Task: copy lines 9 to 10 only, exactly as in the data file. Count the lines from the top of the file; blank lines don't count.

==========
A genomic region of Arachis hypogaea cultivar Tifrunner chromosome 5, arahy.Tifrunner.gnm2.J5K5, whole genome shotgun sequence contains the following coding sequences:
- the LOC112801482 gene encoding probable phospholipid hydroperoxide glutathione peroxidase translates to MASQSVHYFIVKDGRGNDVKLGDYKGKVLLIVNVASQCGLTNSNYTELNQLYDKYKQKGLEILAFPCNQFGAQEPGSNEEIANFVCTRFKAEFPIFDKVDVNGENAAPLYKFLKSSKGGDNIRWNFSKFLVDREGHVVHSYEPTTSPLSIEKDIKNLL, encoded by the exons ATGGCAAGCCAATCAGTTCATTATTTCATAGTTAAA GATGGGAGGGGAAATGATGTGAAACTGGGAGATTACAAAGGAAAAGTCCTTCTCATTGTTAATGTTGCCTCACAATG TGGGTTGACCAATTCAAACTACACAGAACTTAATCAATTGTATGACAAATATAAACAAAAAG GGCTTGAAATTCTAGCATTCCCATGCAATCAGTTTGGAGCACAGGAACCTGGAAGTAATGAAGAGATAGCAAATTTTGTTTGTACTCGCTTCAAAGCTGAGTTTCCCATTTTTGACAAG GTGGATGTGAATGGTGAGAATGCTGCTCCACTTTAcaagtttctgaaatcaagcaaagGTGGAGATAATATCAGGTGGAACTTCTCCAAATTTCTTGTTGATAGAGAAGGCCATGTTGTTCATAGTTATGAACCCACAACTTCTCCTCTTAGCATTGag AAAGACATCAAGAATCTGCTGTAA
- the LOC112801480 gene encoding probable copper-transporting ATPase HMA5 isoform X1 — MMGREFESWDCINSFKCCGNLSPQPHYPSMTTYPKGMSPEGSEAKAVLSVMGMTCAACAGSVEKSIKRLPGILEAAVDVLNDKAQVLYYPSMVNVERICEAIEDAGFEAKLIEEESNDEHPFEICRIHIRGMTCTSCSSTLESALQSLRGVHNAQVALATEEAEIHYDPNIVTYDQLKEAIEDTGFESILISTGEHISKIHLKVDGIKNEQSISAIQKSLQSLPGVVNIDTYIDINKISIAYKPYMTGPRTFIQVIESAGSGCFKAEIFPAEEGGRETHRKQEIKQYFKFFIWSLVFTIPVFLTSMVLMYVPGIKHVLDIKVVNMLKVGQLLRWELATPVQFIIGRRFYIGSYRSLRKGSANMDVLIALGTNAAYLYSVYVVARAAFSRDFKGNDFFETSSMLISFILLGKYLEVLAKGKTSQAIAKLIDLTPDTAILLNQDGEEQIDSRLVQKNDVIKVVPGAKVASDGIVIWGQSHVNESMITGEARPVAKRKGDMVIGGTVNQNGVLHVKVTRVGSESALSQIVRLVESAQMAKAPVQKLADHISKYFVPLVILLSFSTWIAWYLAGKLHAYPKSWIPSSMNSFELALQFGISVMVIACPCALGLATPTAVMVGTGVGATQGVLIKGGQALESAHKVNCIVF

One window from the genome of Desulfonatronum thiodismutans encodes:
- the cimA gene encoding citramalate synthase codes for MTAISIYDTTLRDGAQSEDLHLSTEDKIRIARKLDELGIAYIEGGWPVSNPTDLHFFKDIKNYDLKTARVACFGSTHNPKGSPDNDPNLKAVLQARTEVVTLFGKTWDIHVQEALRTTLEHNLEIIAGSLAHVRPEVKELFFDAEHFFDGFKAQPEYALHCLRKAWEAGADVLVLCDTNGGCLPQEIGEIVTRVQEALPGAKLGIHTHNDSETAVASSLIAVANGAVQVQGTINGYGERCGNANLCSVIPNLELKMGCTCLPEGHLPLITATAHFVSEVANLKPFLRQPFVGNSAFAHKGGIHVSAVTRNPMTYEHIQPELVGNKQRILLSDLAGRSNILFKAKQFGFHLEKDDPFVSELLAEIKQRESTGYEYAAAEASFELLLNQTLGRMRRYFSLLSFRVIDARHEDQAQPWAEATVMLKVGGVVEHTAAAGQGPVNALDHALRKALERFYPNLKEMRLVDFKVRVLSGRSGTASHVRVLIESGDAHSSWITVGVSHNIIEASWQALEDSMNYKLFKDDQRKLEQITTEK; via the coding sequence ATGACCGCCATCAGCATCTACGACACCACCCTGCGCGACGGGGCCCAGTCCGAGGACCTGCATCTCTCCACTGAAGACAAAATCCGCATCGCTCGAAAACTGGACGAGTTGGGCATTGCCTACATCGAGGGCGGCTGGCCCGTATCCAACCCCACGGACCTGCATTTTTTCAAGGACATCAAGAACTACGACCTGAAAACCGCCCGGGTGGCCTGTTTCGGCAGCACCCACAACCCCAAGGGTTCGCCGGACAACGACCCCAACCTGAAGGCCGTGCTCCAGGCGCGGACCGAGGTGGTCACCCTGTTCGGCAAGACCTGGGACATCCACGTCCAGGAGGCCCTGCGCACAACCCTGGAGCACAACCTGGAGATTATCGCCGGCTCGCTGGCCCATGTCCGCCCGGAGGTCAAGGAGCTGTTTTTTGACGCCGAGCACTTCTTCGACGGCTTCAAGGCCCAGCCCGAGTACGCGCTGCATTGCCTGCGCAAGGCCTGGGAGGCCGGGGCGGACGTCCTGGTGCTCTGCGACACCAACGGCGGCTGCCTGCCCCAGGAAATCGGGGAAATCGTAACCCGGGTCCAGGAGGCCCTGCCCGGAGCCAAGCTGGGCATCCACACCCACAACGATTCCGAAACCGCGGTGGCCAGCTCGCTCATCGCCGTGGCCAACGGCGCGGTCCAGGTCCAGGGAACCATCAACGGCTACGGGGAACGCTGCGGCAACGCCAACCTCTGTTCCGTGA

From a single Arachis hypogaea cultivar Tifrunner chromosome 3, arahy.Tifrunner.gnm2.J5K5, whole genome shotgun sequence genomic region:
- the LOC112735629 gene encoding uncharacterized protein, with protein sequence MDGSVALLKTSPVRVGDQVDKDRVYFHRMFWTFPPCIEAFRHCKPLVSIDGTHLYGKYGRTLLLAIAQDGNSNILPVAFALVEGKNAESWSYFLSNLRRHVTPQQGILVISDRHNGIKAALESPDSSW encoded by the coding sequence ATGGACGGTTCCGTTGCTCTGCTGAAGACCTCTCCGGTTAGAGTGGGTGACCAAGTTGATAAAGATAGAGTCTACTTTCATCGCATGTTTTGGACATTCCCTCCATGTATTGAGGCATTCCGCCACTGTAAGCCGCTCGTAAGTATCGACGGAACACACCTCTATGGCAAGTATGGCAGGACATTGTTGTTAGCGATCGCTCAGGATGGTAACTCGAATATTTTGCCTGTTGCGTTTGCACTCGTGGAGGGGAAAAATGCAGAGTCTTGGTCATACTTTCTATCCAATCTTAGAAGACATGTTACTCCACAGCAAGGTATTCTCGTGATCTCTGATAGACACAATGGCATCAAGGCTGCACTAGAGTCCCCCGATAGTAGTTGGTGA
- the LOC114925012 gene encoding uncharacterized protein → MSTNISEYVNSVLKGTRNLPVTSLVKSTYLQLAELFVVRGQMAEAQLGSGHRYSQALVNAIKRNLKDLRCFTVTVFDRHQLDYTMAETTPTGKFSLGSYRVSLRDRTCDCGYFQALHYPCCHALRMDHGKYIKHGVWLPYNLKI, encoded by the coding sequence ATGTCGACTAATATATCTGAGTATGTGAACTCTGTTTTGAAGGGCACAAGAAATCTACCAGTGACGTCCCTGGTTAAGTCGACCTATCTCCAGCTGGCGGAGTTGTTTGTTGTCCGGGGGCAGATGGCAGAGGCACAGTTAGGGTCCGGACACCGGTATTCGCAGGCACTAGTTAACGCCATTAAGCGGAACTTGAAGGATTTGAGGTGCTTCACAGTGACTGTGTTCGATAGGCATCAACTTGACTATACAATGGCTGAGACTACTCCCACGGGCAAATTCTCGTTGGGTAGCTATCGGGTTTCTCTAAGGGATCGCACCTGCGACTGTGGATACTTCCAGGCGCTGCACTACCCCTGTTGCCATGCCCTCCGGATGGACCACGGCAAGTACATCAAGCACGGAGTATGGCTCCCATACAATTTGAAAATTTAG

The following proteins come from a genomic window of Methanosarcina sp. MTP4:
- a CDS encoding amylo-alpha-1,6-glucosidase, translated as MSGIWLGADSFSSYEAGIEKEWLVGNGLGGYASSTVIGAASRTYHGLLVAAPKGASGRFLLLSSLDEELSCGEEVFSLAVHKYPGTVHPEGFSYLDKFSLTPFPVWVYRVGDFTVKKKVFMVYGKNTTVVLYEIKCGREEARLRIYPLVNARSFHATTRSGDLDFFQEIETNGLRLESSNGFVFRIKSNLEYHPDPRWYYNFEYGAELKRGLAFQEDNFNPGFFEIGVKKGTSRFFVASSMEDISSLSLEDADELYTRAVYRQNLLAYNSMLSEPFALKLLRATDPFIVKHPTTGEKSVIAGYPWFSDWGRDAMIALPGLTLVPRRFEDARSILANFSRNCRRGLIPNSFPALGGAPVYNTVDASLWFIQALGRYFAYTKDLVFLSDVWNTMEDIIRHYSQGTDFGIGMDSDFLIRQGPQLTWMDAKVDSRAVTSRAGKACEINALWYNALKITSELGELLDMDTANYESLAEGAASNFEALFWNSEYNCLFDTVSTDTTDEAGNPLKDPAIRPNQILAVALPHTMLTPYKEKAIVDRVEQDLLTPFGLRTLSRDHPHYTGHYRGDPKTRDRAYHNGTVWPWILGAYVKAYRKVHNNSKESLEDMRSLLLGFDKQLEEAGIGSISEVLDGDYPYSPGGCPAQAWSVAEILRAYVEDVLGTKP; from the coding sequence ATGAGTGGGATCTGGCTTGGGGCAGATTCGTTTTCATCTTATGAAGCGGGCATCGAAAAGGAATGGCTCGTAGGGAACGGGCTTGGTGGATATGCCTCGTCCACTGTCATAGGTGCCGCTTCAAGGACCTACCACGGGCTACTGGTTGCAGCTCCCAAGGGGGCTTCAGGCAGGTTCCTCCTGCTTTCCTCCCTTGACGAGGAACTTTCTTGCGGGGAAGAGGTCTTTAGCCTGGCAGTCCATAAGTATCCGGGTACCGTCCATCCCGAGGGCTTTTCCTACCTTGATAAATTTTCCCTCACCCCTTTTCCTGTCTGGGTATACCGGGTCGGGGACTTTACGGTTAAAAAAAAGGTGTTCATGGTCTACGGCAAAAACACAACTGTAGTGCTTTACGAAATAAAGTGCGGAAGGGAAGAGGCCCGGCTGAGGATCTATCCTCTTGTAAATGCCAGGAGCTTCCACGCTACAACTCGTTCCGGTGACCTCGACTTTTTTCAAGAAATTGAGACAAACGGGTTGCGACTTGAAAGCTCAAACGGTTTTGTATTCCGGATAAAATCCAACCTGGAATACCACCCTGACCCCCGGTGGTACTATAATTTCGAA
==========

The following proteins come from a genomic window of Methanosarcina sp. MTP4:
- a CDS encoding amylo-alpha-1,6-glucosidase, translated as MSGIWLGADSFSSYEAGIEKEWLVGNGLGGYASSTVIGAASRTYHGLLVAAPKGASGRFLLLSSLDEELSCGEEVFSLAVHKYPGTVHPEGFSYLDKFSLTPFPVWVYRVGDFTVKKKVFMVYGKNTTVVLYEIKCGREEARLRIYPLVNARSFHATTRSGDLDFFQEIETNGLRLESSNGFVFRIKSNLEYHPDPRWYYNFEYGAELKRGLAFQEDNFNPGFFEIGVKKGTSRFFVASSMEDISSLSLEDADELYTRAVYRQNLLAYNSMLSEPFALKLLRATDPFIVKHPTTGEKSVIAGYPWFSDWGRDAMIALPGLTLVPRRFEDARSILANFSRNCRRGLIPNSFPALGGAPVYNTVDASLWFIQALGRYFAYTKDLVFLSDVWNTMEDIIRHYSQGTDFGIGMDSDFLIRQGPQLTWMDAKVDSRAVTSRAGKACEINALWYNALKITSELGELLDMDTANYESLAEGAASNFEALFWNSEYNCLFDTVSTDTTDEAGNPLKDPAIRPNQILAVALPHTMLTPYKEKAIVDRVEQDLLTPFGLRTLSRDHPHYTGHYRGDPKTRDRAYHNGTVWPWILGAYVKAYRKVHNNSKESLEDMRSLLLGFDKQLEEAGIGSISEVLDGDYPYSPGGCPAQAWSVAEILRAYVEDVLGTKP; from the coding sequence ATGAGTGGGATCTGGCTTGGGGCAGATTCGTTTTCATCTTATGAAGCGGGCATCGAAAAGGAATGGCTCGTAGGGAACGGGCTTGGTGGATATGCCTCGTCCACTGTCATAGGTGCCGCTTCAAGGACCTACCACGGGCTACTGGTTGCAGCTCCCAAGGGGGCTTCAGGCAGGTTCCTCCTGCTTTCCTCCCTTGACGAGGAACTTTCTTGCGGGGAAGAGGTCTTTAGCCTGGCAGTCCATAAGTATCCGGGTACCGTCCATCCCGAGGGCTTTTCCTACCTTGATAAATTTTCCCTCACCCCTTTTCCTGTCTGGGTATACCGGGTCGGGGACTTTACGGTTAAAAAAAAGGTGTTCATGGTCTACGGCAAAAACACAACTGTAGTGCTTTACGAAATAAAGTGCGGAAGGGAAGAGGCCCGGCTGAGGATCTATCCTCTTGTAAATGCCAGGAGCTTCCACGCTACAACTCGTTCCGGTGACCTCGACTTTTTTCAAGAAATTGAGACAAACGGGTTGCGACTTGAAAGCTCAAACGGTTTTGTATTCCGGATAAAATCCAACCTGGAATACCACCCTGACCCCCGGTGGTACTATAATTTCGAA